Forever project to safeguard Holocaust stories

Written by: Pete Henshaw | Published:
The Forever project interviewed 10 Holocaust survivors in a bid to safeguard their testimonies for future generations

The National Holocaust Centre and Museum has unveiled its Forever Project, which uses life-sized, 3D interactive technology to enable people to hear and see Holocaust survivors and to ask them questions.

To create the database of responses, the centre filmed 10 Holocaust survivors over several days, each answering more than 1,000 questions posed by academics and the general public.

Phil Lyons, chief executive of the centre, said: “As fewer survivors are with us, time is running out to preserve their stories. Interactive 3D technology enables us to ensure that survivors’ stories can be shared first-hand.”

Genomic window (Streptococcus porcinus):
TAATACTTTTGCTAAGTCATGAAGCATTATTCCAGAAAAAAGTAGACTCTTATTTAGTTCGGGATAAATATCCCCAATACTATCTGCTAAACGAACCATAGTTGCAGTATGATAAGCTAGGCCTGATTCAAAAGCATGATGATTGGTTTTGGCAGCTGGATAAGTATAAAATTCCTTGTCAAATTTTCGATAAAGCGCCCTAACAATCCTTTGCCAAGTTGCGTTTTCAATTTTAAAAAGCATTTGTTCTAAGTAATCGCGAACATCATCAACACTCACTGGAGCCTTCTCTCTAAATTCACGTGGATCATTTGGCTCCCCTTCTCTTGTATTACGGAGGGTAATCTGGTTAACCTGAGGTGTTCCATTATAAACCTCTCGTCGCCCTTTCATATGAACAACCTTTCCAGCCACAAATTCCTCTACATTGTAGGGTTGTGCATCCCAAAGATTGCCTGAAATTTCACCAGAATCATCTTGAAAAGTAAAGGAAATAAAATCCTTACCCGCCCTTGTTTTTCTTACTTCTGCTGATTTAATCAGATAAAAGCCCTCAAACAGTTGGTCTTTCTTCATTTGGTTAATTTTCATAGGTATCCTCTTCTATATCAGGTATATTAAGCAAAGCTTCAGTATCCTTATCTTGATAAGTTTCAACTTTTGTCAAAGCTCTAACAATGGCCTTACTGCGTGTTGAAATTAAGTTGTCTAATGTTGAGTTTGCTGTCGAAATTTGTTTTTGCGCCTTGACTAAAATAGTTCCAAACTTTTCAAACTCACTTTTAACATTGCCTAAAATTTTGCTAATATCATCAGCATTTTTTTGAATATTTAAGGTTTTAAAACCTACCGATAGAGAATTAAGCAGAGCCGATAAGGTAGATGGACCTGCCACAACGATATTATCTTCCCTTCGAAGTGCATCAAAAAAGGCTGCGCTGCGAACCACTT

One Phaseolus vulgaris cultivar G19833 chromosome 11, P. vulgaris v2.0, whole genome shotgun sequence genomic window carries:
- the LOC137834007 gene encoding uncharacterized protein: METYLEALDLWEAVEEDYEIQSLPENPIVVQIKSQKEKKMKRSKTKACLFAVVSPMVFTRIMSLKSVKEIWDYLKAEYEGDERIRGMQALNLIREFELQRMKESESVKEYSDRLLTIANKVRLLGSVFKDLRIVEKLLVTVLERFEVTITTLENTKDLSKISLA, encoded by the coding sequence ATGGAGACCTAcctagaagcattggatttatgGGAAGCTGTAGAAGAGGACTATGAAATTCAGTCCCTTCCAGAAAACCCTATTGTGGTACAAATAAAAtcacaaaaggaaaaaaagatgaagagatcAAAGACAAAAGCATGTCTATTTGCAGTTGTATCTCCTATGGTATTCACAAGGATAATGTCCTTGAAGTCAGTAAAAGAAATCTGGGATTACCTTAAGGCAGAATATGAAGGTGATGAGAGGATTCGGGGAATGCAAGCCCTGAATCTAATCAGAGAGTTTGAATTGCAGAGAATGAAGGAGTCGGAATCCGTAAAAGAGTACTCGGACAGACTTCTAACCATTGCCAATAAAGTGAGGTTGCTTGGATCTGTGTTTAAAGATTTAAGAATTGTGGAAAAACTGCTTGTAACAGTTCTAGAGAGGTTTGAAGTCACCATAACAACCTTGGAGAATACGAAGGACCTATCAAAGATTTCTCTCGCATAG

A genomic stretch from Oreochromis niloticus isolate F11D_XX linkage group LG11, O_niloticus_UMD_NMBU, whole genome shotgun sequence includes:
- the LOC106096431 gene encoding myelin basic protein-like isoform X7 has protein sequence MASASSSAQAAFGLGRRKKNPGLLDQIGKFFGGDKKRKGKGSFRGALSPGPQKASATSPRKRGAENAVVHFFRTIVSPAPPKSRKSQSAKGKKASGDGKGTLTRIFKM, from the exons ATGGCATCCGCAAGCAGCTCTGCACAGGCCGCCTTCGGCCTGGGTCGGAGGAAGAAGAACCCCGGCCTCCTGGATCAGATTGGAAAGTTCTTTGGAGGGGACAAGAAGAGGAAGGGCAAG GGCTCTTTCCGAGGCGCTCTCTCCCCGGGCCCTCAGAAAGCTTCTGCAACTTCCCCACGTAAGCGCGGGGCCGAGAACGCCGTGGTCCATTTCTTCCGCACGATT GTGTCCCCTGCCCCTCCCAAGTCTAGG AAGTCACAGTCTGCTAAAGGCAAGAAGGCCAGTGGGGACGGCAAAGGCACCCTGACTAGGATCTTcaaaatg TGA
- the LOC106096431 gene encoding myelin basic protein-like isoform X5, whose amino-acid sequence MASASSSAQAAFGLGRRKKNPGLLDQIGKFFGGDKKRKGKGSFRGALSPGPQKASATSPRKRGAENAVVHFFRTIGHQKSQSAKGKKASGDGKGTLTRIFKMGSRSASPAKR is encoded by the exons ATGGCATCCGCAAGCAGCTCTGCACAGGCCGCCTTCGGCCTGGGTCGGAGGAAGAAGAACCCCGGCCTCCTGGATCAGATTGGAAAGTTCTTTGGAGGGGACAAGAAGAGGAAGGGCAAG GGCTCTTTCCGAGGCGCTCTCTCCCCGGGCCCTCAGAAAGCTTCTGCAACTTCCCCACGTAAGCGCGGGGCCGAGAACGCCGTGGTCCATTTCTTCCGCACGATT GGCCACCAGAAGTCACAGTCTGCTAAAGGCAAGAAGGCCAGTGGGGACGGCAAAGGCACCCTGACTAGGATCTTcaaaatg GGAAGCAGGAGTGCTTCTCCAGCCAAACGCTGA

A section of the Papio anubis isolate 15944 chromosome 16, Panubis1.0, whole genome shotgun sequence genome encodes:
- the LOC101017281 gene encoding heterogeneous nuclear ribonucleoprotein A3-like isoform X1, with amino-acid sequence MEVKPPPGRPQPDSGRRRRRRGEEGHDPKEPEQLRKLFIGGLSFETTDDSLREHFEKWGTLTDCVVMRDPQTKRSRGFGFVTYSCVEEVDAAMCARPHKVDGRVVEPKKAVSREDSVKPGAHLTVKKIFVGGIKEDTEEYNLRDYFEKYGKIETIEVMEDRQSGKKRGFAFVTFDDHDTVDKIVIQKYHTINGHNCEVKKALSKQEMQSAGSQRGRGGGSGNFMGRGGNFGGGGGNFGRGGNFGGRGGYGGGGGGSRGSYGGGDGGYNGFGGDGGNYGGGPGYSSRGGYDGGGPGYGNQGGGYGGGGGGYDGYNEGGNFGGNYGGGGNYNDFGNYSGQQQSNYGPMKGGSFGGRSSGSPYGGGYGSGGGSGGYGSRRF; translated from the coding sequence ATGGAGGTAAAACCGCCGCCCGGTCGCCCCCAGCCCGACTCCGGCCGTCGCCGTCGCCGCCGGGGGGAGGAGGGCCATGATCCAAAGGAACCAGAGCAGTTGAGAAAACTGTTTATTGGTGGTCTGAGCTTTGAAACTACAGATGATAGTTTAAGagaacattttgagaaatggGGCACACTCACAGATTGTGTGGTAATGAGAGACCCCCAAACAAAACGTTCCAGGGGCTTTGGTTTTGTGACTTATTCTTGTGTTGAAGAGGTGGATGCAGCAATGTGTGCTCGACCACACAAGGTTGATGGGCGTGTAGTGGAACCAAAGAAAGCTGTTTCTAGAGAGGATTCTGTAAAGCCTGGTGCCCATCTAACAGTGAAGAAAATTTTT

The centre’s other work includes The Journey app for primary pupils, which launches early next year and is based on the story of Kristallnacht, linking to the 80th anniversary of the Kindertransport.

The centre has also created Edek, an award-winning film that complements its National Secondary Programme exploring the importance of sharing testimony and telling the story of Janine, an 86-year-old Holocaust survivor.


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